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"Then, being much troubled in mind, I said to my men, ‘My friends, it is not right that one or two of us alone should know the prophecies that Circe has made me, I will therefore tell you about them, so that whether we live or die we may do so with our eyes open. First she said we were to keep clear of the Sirens, who sit and sing most beautifully in a field of flowers; but she said I might hear them myself so long as no one else did. Therefore, take me and bind me to the crosspiece half way up the mast; bind me as I stand upright, with a bond so fast that I cannot possibly break away, and lash the rope's ends to the mast itself. If I beg and pray you to set me free, then bind me more tightly still.’

"I had hardly finished telling everything to the men before we reached the island of the two Sirens, for the wind had been very favorable. Then all of a sudden it fell dead calm; there was not a breath of wind nor a ripple upon the water, so the men furled the sails and stowed them; then taking to their oars they whitened the water with the foam they raised in rowing. Meanwhile I look a large wheel of wax and cut it up small with my sword. Then I kneaded the wax in my strong hands till it became soft, which it soon did between the kneading and the rays of the sun-god son of Hyperion. Then I stopped the ears of all my men, and they bound me hands and feet to the mast as I stood upright on the crosspiece; but they went on rowing themselves. When we had got within earshot of the land, and the ship was going at a good rate, the Sirens saw that we were getting in shore and began with their singing.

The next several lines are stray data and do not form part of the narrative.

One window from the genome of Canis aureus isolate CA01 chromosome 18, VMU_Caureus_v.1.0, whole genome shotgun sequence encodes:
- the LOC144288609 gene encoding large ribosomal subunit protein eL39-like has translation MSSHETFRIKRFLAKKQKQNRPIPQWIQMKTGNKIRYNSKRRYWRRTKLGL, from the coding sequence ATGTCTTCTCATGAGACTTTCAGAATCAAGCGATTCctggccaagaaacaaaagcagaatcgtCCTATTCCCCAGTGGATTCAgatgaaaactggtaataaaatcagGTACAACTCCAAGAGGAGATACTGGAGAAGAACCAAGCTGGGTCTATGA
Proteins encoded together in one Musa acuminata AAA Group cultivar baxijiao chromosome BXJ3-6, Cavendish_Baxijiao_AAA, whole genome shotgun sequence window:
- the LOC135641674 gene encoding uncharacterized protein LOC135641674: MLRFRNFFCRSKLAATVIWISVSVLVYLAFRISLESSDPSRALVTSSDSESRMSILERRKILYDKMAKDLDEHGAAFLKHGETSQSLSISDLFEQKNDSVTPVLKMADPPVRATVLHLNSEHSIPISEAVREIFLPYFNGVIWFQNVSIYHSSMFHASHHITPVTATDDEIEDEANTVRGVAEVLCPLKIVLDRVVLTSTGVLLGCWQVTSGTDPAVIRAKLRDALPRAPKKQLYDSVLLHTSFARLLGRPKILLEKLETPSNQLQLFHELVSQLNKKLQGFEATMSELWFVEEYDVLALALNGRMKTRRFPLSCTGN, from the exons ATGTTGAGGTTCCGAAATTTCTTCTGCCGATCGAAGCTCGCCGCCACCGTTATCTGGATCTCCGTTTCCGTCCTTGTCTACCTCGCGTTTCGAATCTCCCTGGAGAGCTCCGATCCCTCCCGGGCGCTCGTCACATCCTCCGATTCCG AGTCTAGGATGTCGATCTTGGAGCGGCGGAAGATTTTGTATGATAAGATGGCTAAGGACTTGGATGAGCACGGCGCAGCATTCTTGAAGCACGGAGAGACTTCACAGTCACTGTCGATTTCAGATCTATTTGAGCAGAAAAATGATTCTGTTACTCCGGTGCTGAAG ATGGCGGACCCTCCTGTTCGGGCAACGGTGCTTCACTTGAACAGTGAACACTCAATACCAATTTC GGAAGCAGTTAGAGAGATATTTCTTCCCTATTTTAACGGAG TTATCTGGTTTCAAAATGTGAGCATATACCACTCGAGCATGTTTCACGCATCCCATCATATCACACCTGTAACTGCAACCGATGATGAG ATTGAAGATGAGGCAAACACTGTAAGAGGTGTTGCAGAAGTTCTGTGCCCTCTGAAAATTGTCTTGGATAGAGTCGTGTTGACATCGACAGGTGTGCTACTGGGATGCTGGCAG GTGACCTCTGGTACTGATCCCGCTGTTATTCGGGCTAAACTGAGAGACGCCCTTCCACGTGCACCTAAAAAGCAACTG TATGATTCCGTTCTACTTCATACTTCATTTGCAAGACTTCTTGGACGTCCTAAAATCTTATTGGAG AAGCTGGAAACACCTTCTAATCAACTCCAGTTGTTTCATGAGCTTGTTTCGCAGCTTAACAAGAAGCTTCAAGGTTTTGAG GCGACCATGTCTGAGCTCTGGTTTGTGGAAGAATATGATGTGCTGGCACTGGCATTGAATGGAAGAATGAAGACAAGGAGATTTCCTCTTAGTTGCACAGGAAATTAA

"‘Come here,’ they sang, ‘renowned Odysseus, honor to the Achaean name, and listen to our two voices. No one ever sailed past us without staying to hear the enchanting sweetness of our song - and he who listens will go on his way not only charmed, but wiser, for we know all the ills that the gods laid upon the Argives and Trojans before Troy, and can tell you everything that is going to happen over the whole world.’

"They sang these words most musically, and as I longed to hear them further I made by frowning to my men that they should set me free; but they quickened their stroke, and Eurylokhos and Perimedes bound me with still stronger bonds till we had got out of hearing of the Sirens’ voices. Then my men took the wax from their ears and unbound me.

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load focus Notes (W. Walter Merry, James Riddell, D. B. Monro, 1886)
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